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foolproof slinky velvet sewing tip!

lady_fuchsia | Posted in General Sewing Info on

Have you been driven crazy trying to sew or serge slippery velvets? I have tried all of the special feet etc, and still was tearing my hair out ’till I discovered glue stick basting. I have been using this for a year now on the velvet separates and bias dresses I sew from my own printed fabrics. Simply use an ordinary glue stick to glue your pattern pieces together along the edge of the seam allowance before sewing. Since I started doing this.. no more problems! The little bit of glue is cut completely off when I serge the edge, but even if it was left on the fabric it will wash or dry clean out. TRY IT, you will love it!

Replies

  1. carolfresia | | #1

    Does the glue gum up the serger knife, or the needles?

    Carol

    1. lady_fuchsia | | #2

      Haven't had any gumming up of needles or knives. I'm using the cheap-o 3 pack glue sticks from the dollar store. So far so good!

    2. kjp | | #3

      Carol, I finished 8 very large roman shades for a sun porch for my brother & sister in law.  I used ring tape & after MUCH angst tried glueing it to the shades before sewing.  I used Dritz glue (expensive solution, oh well!) & it definitely did not gum up my sewing machine needle.  After reading this, though, maybe I'll try cheap glue next time.  Karin

      1. carolfresia | | #4

        Oh, now that's even better! I have 5 large roman shades to make for our sunporch (if I can talk myself into it), and have been trying to decide how to go about it. Glue and ring tape might do the trick.

        Carol

        1. kjp | | #5

          You might want to talk to my husband about the tears of frustration and colorful language during the course of construction.  Most of my problems were because I was using canvas which does not have a good straight grain, though!    Karin

          1. carolfresia | | #6

            Ugh! I decided a couple of years ago simply to purchase blinds or shades, but these windows are 120 inches wide, and I haven't been able to find anything to fit. The motivating factor for me is that if I can come up with a way to block the sun from the porch, it can become my new sewing room. Or my husband's stained glass studio. But I guess if I made the shades, I should get the space, right?!

            Carol

          2. ElonaM | | #7

            Carol, depending on what style of window covering you favor, sliding panel curtains might be fairly economical and versatile. Here's a website with some pictures:

            http://www.silentgliss-usa.com/Web_2002/sgusa/HTML/products/panel/pa_main.html

            Katrin Cargill's book, "Curtain Bible," has some instructions and material sources for DIY.

          3. carolfresia | | #8

            Elona, thanks for the tip. I like the look of many of those treatments. One thing that's stalling me is that I really need to try for quite a lot of light blockage, if this space (which has windows around three walls) is to be used as a sewing room--or for any other purpose, really, because it gets quite hot in the summer. But I kind of like all that sunlight streaming in! What I might need to do is watch the pattern of sunlight, and put heavy, light-blocking shades where the sun really shines in late in the day and in the a.m., and use light-filtering shades everywhere else. Kind of mish-mash, but this might be a way around it all.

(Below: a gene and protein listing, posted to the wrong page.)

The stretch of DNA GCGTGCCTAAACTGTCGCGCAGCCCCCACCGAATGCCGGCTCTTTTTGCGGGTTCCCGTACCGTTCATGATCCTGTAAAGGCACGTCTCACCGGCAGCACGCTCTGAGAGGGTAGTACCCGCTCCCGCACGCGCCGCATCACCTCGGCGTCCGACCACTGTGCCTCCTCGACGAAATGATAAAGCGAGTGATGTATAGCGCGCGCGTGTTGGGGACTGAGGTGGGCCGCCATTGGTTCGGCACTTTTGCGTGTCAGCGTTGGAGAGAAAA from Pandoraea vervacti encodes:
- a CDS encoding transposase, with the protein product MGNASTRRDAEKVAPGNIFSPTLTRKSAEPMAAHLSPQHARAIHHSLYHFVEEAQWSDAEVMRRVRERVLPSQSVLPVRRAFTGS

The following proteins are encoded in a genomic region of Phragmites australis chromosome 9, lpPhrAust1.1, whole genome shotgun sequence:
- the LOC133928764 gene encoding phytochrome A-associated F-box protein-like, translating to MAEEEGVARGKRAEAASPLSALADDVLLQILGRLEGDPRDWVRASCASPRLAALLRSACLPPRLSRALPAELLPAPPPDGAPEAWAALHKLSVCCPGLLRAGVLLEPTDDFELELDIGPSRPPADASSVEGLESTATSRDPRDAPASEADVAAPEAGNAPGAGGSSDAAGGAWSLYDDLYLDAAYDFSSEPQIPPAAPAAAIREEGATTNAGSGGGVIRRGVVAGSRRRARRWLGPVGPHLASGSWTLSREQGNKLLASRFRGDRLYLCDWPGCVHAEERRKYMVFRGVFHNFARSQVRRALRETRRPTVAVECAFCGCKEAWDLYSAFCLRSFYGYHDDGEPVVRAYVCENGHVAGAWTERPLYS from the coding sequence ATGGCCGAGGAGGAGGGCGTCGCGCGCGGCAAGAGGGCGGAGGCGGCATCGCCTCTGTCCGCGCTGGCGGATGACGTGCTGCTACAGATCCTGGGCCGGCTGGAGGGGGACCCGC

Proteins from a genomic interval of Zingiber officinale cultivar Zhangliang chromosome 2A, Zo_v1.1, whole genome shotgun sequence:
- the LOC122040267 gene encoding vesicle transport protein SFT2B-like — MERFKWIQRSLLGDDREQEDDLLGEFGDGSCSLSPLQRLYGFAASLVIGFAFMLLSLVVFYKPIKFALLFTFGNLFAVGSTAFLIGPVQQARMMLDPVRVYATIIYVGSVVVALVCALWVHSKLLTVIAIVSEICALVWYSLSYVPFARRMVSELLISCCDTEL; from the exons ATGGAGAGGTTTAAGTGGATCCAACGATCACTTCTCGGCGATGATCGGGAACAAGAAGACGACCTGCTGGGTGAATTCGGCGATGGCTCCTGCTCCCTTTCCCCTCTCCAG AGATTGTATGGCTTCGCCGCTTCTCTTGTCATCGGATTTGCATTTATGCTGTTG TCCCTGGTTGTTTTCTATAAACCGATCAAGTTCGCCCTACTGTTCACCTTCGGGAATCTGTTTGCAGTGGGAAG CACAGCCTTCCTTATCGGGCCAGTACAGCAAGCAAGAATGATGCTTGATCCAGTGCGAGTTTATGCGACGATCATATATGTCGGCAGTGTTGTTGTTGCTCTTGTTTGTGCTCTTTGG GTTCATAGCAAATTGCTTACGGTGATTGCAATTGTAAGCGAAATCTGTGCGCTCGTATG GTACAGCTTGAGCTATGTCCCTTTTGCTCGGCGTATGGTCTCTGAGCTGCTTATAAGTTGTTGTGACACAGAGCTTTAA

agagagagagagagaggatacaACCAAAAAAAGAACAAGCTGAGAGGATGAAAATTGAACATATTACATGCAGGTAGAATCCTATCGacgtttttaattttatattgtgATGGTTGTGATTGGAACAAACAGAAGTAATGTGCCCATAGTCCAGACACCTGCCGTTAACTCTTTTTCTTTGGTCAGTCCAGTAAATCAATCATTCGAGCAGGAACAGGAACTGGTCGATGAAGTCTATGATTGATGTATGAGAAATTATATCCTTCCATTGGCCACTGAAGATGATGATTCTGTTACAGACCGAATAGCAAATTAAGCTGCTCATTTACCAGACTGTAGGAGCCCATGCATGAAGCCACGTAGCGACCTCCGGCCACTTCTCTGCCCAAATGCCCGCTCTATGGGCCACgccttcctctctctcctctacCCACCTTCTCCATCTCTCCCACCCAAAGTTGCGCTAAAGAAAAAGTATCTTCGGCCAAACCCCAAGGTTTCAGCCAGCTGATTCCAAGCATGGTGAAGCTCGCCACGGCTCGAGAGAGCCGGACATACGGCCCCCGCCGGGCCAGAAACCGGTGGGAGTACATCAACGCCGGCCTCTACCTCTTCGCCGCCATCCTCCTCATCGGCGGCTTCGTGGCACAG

Now, if I decide to make these shades/blinds/drapes, when will I get to sew the nice clothes I have planned?!

            Carol

          4. Elisabeth | | #10

            Regarding your sunroom, it is amazing how well an awning on the outside of a building can work. In addition to stopping the sun from shining into the room an awning will also stop the sun from hitting the outside of the window and heating it up there so much. Plus you keep the view and still have light coming in. You might still want some curtains but at least they could be pretty ones and not those two ton light blocking ones!

          5. carolfresia | | #11

            Oh, now there's a thought. Although actually my roof has very deeply overhanging eaves; I'd have to see if awning could work. I like them--they always look summery and nice.

            Carol

          6. SewNancy | | #12

            Dear Carol,

            Did you ever make your shades?  Another solution is to plant deciduous trees to shade the room in the summer and it will cool your room off quite a bit as well even if you also use the shades.  In the winter all the light will come in warm up the room.  A grouping of trees to the South west about 20 feet away would really help provide cooling.

            Nancy

          7. carolfresia | | #13

            No, no shades yet! I've been enjoying the effects of a very large maple tree in the front yard, which does provide shade for part of the afternoon. Unfortunately, where I really need to have tall trees is where the driveway is, so I can't plant anything there. But since I need to paint the paneling anyway, the shades/curtains are on hold for now. Yeah, that's a good excuse, right?!

            Carol

    3. SewNancy | | #9

      I use glue stick for attaching silk organza underlining, fast and cheap and you can iron it dry if not on velvet.  Just wait for it to dry before sewing and I have never had a problem.. I am going to remember to use this for velvet !  I have several pieces of stretch velvet in my stash.   I also used it on jersey for holding a tricky binding in place. Remember the discussion on turning and sewing edges in knits?  This would probably be a great solution.  I didn't realize that I could use cheap ordinary glue stick on fabric, much cheaper I am never buying the sewing kind again!

      Nancy

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